July 11, 2005

Write Poetry? Not Me!

I’m not a poet, and I know it. I’ve never written poetry and I don’t plan on starting. In fact, when I mentioned this non-desire to a friend of mine, she tried to explain that writing poetry isn’t all that hard.

I simply laughed.

I’m not an abstract person; I think along concrete lines. I look at a tree, and I see a tree, I don’t see a world leader, a symbol, or even nature, I simply see an object and never think anything more. I would LIKE to train myself to see beyond that initial process but I’m afraid I just don’t have the patience to train myself. I have learned to read between the lines in prose, but poetry is still beyond my comprehension.

In my latest version of Writer’s Digest, Miriam Sagan offers advice for poets that are going through a creative slump. Here’s an excerpt:

Found in the Tabloids

Most of us like to scan the tabloids at the supermarket checkout line,
but few of us will admit to buying them. Here’s a great excuse. Buy a few and
look at the most outlandish stories for poetic inspiration. Are 4,000 pairs of
shoes found annually in the New York City subway system? Write a poem about it.
When my daughter was little, I used to enjoy taking her grocery shopping because
she could ride in the cart. I glanced at a tabloid and was intrigued by the
headline, “Baby Found Inside Watermelon.” The story claimed that a large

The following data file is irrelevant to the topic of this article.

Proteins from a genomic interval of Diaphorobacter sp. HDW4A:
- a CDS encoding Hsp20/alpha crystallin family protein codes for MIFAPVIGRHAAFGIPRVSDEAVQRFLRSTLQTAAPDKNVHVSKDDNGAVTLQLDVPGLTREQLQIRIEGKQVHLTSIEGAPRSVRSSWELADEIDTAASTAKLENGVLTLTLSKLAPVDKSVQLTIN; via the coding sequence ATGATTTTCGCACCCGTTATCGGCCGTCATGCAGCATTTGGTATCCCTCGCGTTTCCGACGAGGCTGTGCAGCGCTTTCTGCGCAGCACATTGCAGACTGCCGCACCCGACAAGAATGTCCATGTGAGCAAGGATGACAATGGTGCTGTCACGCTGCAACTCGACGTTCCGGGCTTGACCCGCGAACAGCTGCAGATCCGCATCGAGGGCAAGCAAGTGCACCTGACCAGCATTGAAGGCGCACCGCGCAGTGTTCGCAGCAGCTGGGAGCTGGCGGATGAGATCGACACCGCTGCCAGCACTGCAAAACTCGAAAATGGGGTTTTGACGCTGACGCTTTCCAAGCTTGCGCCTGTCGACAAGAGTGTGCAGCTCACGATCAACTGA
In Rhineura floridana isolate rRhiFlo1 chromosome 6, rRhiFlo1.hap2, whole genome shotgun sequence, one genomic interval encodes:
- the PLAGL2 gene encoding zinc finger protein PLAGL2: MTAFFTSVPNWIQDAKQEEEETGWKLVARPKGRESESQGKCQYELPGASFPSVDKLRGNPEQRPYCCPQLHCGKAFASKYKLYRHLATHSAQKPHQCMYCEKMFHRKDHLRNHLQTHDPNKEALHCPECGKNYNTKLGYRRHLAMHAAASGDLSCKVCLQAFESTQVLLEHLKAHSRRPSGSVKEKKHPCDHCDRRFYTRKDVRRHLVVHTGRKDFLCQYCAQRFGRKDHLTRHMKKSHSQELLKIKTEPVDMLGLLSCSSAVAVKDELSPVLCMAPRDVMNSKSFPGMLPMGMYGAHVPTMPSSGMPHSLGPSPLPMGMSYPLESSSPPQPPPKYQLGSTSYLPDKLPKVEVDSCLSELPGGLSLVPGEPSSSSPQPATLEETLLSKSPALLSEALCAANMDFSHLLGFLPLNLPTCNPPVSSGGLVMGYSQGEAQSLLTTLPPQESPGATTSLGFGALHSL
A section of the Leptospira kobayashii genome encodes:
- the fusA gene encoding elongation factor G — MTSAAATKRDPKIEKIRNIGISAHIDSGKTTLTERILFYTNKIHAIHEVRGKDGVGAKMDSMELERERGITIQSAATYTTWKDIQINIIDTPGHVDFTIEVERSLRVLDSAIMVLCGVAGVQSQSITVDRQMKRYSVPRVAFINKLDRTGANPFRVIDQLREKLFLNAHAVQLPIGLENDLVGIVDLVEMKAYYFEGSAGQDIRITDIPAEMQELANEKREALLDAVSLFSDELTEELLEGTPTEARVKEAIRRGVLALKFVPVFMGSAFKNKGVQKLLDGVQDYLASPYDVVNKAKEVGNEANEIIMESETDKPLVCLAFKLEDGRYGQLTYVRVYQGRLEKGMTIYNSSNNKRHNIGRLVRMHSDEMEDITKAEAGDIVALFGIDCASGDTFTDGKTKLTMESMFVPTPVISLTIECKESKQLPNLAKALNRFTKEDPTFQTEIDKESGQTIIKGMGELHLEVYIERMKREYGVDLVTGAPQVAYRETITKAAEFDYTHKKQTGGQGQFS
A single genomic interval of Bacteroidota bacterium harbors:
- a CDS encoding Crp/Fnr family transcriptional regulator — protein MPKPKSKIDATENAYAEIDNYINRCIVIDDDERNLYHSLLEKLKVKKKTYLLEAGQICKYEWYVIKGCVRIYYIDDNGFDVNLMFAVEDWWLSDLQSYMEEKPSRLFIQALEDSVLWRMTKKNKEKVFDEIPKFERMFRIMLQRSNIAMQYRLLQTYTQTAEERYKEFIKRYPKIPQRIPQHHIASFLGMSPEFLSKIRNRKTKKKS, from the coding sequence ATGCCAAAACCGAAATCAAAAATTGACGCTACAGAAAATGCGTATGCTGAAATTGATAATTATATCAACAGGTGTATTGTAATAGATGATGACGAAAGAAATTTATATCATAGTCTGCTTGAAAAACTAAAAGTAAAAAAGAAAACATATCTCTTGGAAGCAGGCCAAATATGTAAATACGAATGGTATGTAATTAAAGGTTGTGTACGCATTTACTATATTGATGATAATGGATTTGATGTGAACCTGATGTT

watermelon on a kibbutz in Israel had been sliced open, only to reveal an infant
inside. Babies and produce were on my mind that day. I wrote a poem that took
its title from the headline:

Tabloid headline on the checkout line

My basket full of cantaloupe
The night you were conceived, little one,I, your mother,
dreamed of a slit peach
With a tiny dark-haired baby inside
Like the old couple in the Japanese fairy tale
Who looked for peach boy, peach girl.

Without the tabloid, I probably never would have remembered the
dream and wanted to share its importance.

The poem then goes on to discuss the tabloid story and ends:

Promise me, little milk and honey girl
That you’ll sproutQuick as the wild gourd
Not hideMystery inside of fruit.

I should say that this poem is profound, insightful, deeply moving, but I can’t. I simply don’t understand it. I suppose that’s the whole point behind poetry - it’ s not meant to have a universal meaning, it means whatever the reader wants it to mean.

I’m too shallow for poetry, and I think that might be a bad thing.

Write From Karen

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